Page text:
Aquatic multi-species acute toxicity of (chlorinated) anilines: experimental versus predicted dataAquatic multi-species acute toxicity of (chlorinated) anilines: experimental versus predicted data
Faculty of Sciences. Biology
Systemic Physiological and Ecotoxicological Research (SPHERE)
Veterinary physiology and biochemistry
Chemosphere. - Oxford, 1972, currens
81(2010):2, p. 177-186
University of Antwerp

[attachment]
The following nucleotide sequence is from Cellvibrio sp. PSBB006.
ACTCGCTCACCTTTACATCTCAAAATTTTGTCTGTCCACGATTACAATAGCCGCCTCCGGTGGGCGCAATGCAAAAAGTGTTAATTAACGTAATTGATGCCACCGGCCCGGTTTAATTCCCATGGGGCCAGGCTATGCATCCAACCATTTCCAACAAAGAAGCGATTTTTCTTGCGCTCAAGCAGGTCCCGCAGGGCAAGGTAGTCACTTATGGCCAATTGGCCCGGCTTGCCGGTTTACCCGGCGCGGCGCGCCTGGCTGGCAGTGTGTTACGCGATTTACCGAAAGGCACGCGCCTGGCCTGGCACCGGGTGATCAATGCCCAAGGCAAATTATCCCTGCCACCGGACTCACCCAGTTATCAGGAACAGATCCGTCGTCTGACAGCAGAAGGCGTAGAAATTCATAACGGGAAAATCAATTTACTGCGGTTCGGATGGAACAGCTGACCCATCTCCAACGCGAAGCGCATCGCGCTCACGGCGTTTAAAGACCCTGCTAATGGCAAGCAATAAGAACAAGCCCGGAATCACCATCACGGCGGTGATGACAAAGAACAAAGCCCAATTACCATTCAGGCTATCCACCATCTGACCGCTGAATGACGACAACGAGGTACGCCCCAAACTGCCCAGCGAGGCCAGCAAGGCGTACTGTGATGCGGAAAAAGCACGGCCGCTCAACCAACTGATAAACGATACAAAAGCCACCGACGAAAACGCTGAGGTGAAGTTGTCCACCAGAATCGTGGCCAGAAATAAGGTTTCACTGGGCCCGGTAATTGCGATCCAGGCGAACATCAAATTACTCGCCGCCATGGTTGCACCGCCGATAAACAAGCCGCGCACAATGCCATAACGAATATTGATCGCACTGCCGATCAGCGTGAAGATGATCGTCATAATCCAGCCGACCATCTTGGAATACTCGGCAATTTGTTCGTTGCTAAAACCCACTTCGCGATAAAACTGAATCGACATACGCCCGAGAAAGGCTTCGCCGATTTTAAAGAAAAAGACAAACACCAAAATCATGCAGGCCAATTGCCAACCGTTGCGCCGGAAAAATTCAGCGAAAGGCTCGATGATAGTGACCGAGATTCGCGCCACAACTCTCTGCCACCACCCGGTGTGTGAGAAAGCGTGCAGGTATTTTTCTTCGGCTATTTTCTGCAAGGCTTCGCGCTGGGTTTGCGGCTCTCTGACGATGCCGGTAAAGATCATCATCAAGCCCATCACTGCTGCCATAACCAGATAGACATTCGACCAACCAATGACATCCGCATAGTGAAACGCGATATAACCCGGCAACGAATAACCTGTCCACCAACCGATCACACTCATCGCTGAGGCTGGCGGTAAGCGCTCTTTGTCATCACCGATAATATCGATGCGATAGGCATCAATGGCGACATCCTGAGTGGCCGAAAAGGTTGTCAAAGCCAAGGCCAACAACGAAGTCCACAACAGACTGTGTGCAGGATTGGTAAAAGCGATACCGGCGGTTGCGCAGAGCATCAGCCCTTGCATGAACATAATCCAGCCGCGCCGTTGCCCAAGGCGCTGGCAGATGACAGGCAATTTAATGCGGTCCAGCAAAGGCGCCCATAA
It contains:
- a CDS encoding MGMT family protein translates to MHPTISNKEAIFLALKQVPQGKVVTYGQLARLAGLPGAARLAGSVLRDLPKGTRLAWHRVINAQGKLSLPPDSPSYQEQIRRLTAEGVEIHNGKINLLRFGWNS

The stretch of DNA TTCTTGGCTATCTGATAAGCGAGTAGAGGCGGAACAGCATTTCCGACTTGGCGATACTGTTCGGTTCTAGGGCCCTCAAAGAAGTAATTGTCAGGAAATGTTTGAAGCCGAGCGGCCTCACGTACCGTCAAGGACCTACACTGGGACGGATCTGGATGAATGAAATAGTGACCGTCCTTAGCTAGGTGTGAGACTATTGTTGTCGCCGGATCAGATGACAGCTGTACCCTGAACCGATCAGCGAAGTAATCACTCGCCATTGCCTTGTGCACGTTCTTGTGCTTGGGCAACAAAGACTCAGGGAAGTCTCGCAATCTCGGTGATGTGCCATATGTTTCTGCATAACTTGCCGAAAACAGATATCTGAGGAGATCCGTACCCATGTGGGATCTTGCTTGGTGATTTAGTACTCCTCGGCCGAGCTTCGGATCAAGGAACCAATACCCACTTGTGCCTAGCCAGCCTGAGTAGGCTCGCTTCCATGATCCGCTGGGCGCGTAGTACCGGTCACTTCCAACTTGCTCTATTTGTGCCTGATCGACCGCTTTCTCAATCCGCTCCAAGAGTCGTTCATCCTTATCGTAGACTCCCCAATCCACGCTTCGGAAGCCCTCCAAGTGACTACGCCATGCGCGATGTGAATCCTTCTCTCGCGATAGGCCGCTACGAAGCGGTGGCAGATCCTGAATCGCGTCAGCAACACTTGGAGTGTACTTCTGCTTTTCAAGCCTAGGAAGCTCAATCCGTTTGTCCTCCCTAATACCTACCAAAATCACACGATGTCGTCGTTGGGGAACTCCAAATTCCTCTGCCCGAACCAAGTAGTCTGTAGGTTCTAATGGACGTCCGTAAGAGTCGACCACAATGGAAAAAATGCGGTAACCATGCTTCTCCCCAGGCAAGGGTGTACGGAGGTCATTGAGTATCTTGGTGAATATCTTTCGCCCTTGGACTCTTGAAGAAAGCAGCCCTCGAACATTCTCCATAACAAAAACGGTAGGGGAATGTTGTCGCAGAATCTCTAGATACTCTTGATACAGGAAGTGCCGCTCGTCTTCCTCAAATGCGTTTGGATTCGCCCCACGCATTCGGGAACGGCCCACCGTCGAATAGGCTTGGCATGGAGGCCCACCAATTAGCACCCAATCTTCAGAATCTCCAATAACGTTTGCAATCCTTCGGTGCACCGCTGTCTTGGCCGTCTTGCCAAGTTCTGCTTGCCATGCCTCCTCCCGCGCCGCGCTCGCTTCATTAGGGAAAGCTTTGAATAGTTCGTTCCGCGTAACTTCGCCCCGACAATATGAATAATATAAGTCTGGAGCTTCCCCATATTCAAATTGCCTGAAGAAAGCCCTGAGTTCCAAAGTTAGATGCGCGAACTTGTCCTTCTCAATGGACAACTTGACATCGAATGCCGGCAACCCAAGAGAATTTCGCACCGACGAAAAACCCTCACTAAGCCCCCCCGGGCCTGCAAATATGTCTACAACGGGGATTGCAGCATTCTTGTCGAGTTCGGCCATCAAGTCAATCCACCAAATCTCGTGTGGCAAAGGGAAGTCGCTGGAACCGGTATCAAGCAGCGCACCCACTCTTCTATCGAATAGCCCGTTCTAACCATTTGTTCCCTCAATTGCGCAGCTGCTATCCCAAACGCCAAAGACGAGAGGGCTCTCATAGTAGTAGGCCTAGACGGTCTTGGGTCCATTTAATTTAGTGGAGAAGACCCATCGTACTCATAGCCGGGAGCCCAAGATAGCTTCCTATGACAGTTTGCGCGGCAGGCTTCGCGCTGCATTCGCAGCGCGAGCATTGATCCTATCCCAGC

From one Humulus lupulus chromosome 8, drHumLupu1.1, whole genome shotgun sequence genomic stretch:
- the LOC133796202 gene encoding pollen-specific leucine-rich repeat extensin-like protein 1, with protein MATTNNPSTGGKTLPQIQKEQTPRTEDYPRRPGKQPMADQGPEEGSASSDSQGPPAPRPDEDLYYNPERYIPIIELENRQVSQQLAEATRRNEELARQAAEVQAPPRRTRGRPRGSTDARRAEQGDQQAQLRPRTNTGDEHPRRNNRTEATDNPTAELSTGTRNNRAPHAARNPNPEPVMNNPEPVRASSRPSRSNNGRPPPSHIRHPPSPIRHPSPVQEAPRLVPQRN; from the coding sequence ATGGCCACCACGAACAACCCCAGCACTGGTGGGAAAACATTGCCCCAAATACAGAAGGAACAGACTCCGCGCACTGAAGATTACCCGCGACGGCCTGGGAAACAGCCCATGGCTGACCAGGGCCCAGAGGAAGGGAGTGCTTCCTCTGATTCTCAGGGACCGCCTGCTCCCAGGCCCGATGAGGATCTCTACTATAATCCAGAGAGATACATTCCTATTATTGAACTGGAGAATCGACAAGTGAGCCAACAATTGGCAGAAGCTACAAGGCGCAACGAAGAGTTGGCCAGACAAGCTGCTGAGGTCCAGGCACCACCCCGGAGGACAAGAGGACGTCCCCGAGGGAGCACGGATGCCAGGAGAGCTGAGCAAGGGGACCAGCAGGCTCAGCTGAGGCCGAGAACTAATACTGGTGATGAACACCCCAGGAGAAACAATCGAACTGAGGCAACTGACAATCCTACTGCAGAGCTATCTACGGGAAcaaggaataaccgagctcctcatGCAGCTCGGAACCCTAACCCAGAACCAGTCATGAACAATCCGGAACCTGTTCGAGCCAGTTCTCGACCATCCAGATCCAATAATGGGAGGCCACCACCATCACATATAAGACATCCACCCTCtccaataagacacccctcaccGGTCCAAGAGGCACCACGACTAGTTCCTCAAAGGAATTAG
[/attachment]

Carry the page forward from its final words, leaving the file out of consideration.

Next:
Aquatic toxicity information is essential in environmental risk assessment to determine the potential hazards and risks of new and existing chemicals. Prediction and modelling techniques, such as quantitative structure activity relationships (QSAR) and species sensitivity distributions (SSDs), are applied to fill data gaps and to predict, assess and extrapolate the toxicity of chemicals. In this study, both techniques (i.e. the ECOSAR programme as QSAR tool and SSDs) were assessed for a set of polar narcotic structural analogues that differ in their degree of chloro-substitution (aniline, 4-chloroaniline, 3,5-dichloroaniline and 2,3,4-chloroaniline). The acute toxicity of these compounds was tested in one prokaryote species (Escherichia coli) and three eukaryote aquatic species (Pseudokirchneriella subcapitata, Daphnia magna and Danio rerio). Consequently, the experimental acute toxicity data were compared to the QSAR predictions made by the ECOSAR programme and compared to the species sensitivity modelling results. Large interspecies differences in sensitivity were observed (D. magna > P. subcapitata > D. rerio > E. coli). 4-Chloroaniline acted as an outlier in P. subcapitata toxicity. Whereas in D. magna, toxicity decreased rather than increased with increasing log Kow of the test compounds. In general, large interchemical and interspecies differences in toxicity of these relatively simple chemical structures were observed. Moreover, this species variation could not entirely be characterized by the ECOSAR tool. SSD modelling is particularly focussed on species variations and emphasis is put on protecting those species that are most affected by chemical exposure. Compared to QSARs, SSDs offer broader perspectives regarding species sensitivity ranking, however, in this study they could only be applied for aniline and 4-chloroaniline.